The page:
Exorcise the Demons – Review
Follow Genre: Puzzle, Adventure, Co-op
Developer: Midnight Games
Publisher: Midnight Games
Platform: PC
Tested on: PC

Exorcise the Demons – Review

Site Score
Good: Fun to play co-op
Bad: Not many different types of rituals, voice-acting is bland
User Score
(3 votes)
Click to vote
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Rating: 4.3/10 (3 votes cast)

A lot of friendships have been tested over the years by games such as UNO, Monopoly, Risk and many other similar titles. Midnight Games just added one to the list with their newest title, Exorcise the Demons. The game is meant to be played with two players, one of them discovering the clues in the game and the other one who has to piece all of them together with the help of the Book of Rituals. Hopefully you are able to pick the right teammate, otherwise, you probably won’t succeed in exorcising the demons.


You wake up as ‘John’ in an abandoned abyss. Straight away a woman’s voice starts talking to you and explains she is sorry. You are mumbling a lot like: ”Where am I? This must be a dream! Have I gone mad?” The woman who’s referred to by the game as ‘L’ is trying to get your attention and explain the situation you are in. After a while, you listen to her and start the presented ritual in front of you. When you succeed in the ritual you have unknowingly exorcised your first demon.

Starting the next chapter you wake up again in a similar fashion as the last time. Still confused and with little to no help and answers of the mysterious ‘L’, she pushes you to perform the next ritual. She slips up and tells you very vaguely that she knows you and that you had proven your worth to her once before. But that she will only give you all the answers when you finished all the ordeals without mistake and on time.

The flow of the game is quite linear, each chapter you uncover a bit more about the relation between John and ‘L’. Sadly, if you fail a lot of rituals after one another, you will have to hear the same conversation over and over again until you reach the next chapter. The story is basic at best, but it does put a small premise to an otherwise multiplayer experience.


The graphical prowess of Exorcise the Demons is mediocre at best. Visually things look good at first glance but when you move in-game you see a lot of ragged edges popping up. This wouldn’t be that big of an issue if the game was a bit bigger, but now you have only seven different modules with a lot of repetitive elements in each. So in our opinion, the graphics could be a little bit more polished for such a small-scaled game. Things could have been improved by adding more variation or simply ironing out the rough edges of the limited content of the game.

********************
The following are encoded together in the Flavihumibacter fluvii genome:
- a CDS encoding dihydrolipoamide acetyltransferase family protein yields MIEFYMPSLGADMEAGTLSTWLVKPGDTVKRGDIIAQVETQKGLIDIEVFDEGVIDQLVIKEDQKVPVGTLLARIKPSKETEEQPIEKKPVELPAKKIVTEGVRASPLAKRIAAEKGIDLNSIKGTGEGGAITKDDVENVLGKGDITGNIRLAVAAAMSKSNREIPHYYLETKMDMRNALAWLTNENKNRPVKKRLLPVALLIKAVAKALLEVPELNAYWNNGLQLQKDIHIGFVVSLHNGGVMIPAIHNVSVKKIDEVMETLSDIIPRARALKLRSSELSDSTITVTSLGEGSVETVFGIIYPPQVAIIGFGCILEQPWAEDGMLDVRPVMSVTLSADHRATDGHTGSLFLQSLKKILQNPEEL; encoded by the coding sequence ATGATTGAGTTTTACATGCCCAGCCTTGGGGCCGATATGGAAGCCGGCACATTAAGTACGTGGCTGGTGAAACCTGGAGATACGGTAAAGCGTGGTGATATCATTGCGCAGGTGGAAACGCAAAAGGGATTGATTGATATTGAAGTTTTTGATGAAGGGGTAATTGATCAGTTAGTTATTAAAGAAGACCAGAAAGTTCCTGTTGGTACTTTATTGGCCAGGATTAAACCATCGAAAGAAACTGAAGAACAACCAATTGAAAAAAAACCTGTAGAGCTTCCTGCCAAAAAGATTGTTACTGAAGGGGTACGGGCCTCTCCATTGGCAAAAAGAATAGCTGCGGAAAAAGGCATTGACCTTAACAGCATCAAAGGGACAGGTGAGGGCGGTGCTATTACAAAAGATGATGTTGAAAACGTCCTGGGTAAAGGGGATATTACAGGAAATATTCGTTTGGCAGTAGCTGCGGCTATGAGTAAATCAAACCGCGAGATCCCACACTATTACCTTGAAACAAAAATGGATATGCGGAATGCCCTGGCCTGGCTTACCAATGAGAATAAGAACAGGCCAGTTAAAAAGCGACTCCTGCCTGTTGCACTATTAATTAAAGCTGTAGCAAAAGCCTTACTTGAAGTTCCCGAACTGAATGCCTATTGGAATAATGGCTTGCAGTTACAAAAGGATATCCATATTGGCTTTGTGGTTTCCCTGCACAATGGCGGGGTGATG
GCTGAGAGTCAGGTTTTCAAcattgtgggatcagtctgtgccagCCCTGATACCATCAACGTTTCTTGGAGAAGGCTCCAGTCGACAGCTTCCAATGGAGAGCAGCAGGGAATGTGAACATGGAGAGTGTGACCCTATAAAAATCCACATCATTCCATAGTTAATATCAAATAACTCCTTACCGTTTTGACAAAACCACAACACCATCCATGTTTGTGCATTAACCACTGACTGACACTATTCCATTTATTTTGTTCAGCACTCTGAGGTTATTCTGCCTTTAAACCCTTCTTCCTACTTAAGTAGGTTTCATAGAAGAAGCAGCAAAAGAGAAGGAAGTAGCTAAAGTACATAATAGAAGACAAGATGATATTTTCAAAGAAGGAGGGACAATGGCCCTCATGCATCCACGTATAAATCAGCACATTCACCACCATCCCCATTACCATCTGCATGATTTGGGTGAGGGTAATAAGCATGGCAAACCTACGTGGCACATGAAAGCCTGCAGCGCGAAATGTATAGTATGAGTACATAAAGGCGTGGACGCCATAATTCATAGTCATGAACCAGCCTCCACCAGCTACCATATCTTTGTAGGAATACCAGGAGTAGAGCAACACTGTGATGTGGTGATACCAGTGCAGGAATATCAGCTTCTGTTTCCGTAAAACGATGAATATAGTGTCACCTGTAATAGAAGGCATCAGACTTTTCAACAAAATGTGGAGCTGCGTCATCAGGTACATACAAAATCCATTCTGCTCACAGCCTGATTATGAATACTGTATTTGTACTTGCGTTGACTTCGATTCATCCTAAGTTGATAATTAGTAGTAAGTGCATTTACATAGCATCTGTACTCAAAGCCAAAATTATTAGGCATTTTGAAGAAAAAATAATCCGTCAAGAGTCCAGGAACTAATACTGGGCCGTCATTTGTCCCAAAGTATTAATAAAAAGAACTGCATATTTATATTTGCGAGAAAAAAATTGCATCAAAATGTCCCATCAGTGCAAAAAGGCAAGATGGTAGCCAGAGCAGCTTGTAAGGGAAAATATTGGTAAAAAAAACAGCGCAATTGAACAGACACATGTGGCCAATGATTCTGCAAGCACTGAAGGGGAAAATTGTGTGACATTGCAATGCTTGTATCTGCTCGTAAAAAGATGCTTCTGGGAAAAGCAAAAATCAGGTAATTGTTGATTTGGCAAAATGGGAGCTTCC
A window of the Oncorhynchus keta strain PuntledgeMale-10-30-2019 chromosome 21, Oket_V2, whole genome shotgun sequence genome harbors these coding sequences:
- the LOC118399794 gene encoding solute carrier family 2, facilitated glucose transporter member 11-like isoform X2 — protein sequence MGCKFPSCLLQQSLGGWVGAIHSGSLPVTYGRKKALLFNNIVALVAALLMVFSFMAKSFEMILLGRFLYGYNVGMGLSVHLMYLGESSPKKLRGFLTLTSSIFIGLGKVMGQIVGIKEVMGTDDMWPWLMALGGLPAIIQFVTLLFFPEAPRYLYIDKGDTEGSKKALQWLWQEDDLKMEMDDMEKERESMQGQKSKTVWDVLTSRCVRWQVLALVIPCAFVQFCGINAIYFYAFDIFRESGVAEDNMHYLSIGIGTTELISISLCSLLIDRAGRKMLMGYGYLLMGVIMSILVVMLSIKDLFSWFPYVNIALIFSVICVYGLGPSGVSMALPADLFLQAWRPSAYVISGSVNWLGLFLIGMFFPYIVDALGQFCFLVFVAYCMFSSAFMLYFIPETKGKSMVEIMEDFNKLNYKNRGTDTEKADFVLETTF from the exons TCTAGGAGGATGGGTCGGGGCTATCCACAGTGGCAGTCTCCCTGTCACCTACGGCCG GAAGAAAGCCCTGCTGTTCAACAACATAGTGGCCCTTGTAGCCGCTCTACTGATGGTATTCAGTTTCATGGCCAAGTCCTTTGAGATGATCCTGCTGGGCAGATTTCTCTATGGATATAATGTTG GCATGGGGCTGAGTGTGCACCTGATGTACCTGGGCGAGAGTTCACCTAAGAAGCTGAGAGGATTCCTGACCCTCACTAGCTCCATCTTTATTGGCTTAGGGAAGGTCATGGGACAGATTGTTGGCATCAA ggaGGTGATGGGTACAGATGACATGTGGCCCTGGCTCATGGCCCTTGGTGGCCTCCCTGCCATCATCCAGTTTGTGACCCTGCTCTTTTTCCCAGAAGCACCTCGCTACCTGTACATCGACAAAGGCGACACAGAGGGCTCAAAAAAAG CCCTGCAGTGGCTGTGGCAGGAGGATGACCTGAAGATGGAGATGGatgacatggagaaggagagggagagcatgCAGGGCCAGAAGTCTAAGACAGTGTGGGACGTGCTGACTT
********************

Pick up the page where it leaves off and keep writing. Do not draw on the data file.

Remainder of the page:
The sound effects you hear in the background are wonderfully adapted to how the game should feel like. You know you have a time limit and are aware of the eerie surroundings and the chilling music in the background only makes it more real. It all resonates with a heartbeat in the background which grows louder and faster when you are nearly out of time. Sadly, the voice-acting lacks elegance. The voice actors could have had a little more enthusiasm when they were recording it because now it makes the conversations feel bland and emotionless.


Exorcise the Demons is some sort of a puzzle, adventure co-op game where you are thrown into an abyss with an altar and some levitating symbols around it. Your goal is to, as the title clearly states, exorcise demons. This you can try on your own or with a friend. We strongly encourage you to play this with a friend who has the Book of Rituals in front of him/her. Otherwise, you are constantly alt-tabbing out of the game to search in the Book of Rituals that you can store in a PDF-file on your desktop.

You have two modes available; the training mode where you can choose which rituals you wish to perform and the story mode. In the story mode, you obviously get the story behind the two characters John and ‘L’, allowing you to progress through the levels in a linear fashion. In the training mode, you can train your skills in different rituals. There are seven different types of rituals: Candles, runes, constellations, crystals, circle of protection, medallion and ouija. All those rituals are described in the Book of Rituals. Each ritual has a lot of different combinations that can be asked of you to uncover in the game, so you won’t be able to solve any of the puzzles without the book.

Sadly, Midnight Games didn’t make it possible to open the Book of Rituals when you are in-game. This is where your teammate comes in. The teammate has to explain what you need to look for and together you need to solve this ritual in a limited amount of time. If you succeed, you can earn rewards that you can admire in your collection log. Collectables can consist of figures, concept art, audio fragments, and tattoos.


Exorcise the Demons can be a fun game if you play it with a teammate. If you want to try it out as a single-player, it will probably be offputting after a while. Graphically the game proves to be unimpressive and even though the music and sound effects have a great finishing touch, it all comes crumbling down due to the bland voice acting. The game is very small-scaled and has only a few types of rituals available. This game could have been so much better if it also allowed a proper single-player experience and if the developers smoothened out the rough edges of the game. As it stands now, the game can be fun when bought in a sale, but otherwise, it’s a fairly mediocre gaming experience.

VN:F [1.9.22_1171]
Rating: 4.3/10 (3 votes cast)
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Rating: -1 (from 1 vote)
Exorcise the Demons - Review, 4.3 out of 10 based on 3 ratings

I'd rather flame the fools.

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